Posted on: 5th March 2012
In the week that Kenyans went to the polls I was reminded of a morning three months ago walking through the streets of Freetown, Sierra Leone. The pace of the country’s capital was not at its usual frantic level. Queues were steadily forming around voting booths, observers busy checking materials, and polling station staff working from morning to late into the night. It was the 17 November 2012, election day in Sierra Leone. A week later, after a process that the international community, including the EU, Commonwealth and the Carter Center, acknowledged as free and credible, President Ernest Bai Koroma was formally sworn in for a second and final term.
The president ran his campaign on the platform “I will do more”, in areas like energy, agriculture, education and health. He also made it the theme of his inauguration speech a couple of weeks ago, calling on the country that now is the time that “everybody must do more”.
In a country where regional and tribal loyalties can still play a significant role in elections, this is worth pausing on. Many other factors will have contributed to the president’s re-election, from around 51% in 2007’s second round to 58% in 2012’s first round. But the seed of an election based on issues may have been planted, as these two excerpts from AP and AFP suggest:
...a landlord said that while he wasn’t a fan of the governing party it had earned his vote through their public policy improvements. “He told us he was going to give us light — he gave us light.”
...a building contractor [said] ‘Now Sierra Leone is a better place for me and the development is right on track.’ [But] Koroma ‘has to do more, it doesn’t take (only) five years to change a whole country. I would like to see more development... good healthcare, good education.’
Others disagreed, arguing that an opposition government could have made faster progress on schools, on jobs and on sanitation. Unemployment is estimated above 50% for those under 35, and adult literacy and life expectancy remain among the lowest in the region.
Either way, this emerging change, even if only for parts of the debate, is an important achievement. Democracy can only take hold if citizens believe their vote makes a difference to what governments do, and if governments believe that changes on the ground make a difference to how citizens vote. Delivery and democracy form a virtuous circle.
The commitment to “do more” is now the standard against which President Koroma will be measured. Second term governments notoriously face a much less patient public, and so the country will expect him to do just that. His vision is for Sierra Leone to achieve middle income country status - in terms of both income and development - by 2035. This is ambitious. But growing income and better services are what citizens demand, and with the rising revenues expected from natural resources it may well be possible.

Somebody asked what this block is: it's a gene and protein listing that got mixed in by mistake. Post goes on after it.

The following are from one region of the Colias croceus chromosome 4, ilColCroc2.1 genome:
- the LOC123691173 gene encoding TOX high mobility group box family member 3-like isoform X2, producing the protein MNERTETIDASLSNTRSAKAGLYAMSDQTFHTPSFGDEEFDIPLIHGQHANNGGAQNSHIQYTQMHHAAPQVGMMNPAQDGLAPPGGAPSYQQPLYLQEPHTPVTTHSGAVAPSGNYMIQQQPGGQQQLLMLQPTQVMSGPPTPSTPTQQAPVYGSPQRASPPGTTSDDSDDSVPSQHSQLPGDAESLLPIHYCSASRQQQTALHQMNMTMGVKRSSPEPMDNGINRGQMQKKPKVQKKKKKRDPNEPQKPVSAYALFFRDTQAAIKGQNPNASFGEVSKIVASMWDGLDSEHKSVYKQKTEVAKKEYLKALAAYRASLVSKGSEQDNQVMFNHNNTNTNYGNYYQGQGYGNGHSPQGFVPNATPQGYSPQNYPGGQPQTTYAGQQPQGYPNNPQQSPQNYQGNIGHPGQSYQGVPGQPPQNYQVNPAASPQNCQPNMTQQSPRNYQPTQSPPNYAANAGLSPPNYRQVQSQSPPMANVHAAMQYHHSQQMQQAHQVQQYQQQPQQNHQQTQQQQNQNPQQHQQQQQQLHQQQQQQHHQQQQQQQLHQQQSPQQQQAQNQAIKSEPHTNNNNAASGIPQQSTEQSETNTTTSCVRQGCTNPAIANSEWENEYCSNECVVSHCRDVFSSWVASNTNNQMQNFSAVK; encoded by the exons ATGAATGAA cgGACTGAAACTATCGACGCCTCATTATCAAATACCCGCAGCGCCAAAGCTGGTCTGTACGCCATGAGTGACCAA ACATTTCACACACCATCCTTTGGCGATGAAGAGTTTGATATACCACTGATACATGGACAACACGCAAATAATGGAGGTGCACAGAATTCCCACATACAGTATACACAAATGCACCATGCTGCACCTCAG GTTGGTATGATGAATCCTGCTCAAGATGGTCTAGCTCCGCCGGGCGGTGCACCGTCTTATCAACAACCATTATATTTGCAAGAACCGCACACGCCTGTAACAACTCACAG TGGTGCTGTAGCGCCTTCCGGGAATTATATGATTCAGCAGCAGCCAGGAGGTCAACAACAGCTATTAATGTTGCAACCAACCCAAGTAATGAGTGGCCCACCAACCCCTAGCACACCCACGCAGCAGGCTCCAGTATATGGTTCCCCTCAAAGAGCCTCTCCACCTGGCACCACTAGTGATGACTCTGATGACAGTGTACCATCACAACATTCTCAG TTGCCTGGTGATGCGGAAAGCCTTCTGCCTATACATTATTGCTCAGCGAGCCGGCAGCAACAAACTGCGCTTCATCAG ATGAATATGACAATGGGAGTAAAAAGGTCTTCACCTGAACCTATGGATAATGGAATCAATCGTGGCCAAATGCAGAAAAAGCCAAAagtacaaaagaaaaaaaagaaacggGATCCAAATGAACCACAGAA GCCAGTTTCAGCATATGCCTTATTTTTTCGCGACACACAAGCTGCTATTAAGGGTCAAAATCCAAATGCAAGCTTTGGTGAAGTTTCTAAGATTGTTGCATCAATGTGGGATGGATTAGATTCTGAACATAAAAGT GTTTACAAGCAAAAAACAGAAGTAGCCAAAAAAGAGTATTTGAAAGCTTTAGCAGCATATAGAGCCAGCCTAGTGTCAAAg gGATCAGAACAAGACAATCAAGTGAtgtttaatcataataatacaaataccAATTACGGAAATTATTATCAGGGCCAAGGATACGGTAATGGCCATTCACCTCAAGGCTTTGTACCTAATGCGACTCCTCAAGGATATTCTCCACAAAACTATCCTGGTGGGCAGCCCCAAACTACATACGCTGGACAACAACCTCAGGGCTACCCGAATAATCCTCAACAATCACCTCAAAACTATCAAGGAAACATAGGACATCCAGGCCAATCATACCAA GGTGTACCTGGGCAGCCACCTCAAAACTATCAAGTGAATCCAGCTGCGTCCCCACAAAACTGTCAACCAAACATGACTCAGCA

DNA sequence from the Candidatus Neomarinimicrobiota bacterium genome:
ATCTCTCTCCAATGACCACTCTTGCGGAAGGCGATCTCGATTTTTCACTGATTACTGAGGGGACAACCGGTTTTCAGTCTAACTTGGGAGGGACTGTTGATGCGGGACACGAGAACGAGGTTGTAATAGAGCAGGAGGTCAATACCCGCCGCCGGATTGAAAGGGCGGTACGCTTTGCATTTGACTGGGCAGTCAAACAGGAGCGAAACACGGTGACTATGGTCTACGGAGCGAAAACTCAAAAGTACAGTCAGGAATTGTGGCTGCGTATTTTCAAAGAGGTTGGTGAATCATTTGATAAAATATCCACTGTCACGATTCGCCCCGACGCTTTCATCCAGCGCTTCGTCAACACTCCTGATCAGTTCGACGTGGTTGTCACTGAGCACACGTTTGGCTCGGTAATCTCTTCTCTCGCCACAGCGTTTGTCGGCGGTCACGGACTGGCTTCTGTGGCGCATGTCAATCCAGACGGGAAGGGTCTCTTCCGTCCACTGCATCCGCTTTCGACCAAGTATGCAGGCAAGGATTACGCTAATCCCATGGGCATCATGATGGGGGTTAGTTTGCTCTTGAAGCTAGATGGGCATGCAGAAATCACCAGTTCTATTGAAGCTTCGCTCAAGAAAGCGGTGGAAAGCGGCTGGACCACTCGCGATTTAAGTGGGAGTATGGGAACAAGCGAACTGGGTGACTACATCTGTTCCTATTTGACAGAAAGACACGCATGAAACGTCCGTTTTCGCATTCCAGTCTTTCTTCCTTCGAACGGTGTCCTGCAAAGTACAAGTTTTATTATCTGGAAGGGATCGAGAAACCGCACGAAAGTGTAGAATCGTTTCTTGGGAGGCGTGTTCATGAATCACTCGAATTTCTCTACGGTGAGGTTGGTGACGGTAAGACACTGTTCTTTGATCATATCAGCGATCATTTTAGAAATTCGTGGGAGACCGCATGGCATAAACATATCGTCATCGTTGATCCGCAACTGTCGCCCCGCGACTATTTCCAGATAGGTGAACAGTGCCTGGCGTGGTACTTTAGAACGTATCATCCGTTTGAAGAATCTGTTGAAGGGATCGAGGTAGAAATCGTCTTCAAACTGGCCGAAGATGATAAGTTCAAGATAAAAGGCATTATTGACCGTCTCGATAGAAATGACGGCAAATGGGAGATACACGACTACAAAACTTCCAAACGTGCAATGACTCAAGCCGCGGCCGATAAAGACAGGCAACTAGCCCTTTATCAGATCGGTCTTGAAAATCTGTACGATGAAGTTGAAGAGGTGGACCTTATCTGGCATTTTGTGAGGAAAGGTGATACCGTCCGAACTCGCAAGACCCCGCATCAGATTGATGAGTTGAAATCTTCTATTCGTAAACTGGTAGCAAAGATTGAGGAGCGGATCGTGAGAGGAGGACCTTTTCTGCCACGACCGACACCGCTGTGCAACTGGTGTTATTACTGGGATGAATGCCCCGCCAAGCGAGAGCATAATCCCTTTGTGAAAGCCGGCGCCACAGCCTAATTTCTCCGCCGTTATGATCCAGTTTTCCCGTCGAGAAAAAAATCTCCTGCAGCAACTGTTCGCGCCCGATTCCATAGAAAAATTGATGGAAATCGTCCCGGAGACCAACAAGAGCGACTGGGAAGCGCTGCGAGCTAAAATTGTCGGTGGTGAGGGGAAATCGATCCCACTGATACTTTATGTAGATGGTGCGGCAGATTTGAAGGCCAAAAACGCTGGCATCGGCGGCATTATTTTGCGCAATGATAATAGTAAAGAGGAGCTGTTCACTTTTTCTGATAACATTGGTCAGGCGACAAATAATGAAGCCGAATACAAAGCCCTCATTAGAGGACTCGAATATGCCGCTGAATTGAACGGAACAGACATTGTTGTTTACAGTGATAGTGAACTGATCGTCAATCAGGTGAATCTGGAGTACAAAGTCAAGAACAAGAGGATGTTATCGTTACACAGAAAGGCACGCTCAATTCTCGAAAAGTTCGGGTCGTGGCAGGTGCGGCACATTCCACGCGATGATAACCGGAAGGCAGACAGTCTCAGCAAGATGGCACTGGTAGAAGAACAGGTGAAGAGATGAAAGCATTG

African countries are looking to raise their economic game. The MDGs have set the bar for human development, but it is jobs and growth that more and more are at the forefront of Government agendas as they look to generate the revenue required to move beyond aid. In Sierra Leone the government’s reforms in free healthcare for mothers and young children would not be possible without the support of the donor community, but - even ignoring the on-going economic crisis in Europe and elsewhere - this financial assistance cannot last forever.
This means a new focus on generating and sustaining growth through the private sector. Governments, big employers themselves, cannot create sustained economic growth through public sector jobs alone. And often their balance sheets are too small to sustain the heavy borrowing required for large scale infrastructure investments, like power plants, without entering private/public partnerships. So they cannot do without the private sector, both foreign investors with the capital to kick-start infrastructure, and domestic businesses to meet new demand for local inputs. Governments can and should, therefore, focus on eliminating the barriers to a vibrant private sector, needed for longer-term economic growth.
In 2012 Sierra Leone’s economy grew by 21%, driven by a flourishing mining sector, and is expected to grow by more than 10% each year until at least 2015. The agribusiness sector in oil palm and sugar cane is growing fast, the Government has launched a new cocoa and rice investment campaign, and the EU certification for fish exports is within sight. Several international hotel chains are also eyeing up Sierra Leone.
The regional market matters for this. Businesses looking to invest do not just look at the conditions in Sierra Leone, but also how it compares to its neighbours. This does not have to mean fierce competition, but can be an opportunity for regional trade. Intra-Africa trade is only 15% of the continent’s total trade. Compare that with 50% in Asia. A strengthened role for the Mano River Union (between Sierra Leone, Liberia, Guinea and Ivory Coast) and for ECOWAS may be such an opportunity.
So the conditions are right for Sierra Leone to make strides towards growth and jobs from domestic manufacturing, services and exports. But many challenges to achieving this still need to be resolved, including improved transport infrastructure, reliable power distribution, and better quality education. This is what it now means to “do more” for Sierra Leone. Both development and democracy demand it, and voters of Sierra Leone - and across Africa - are right to expect it.
This article originally appeared here.
The work described here was carried out by the Tony Blair Africa Governance Initiative, it is now being continued by the Tony Blair Institute for Global Change.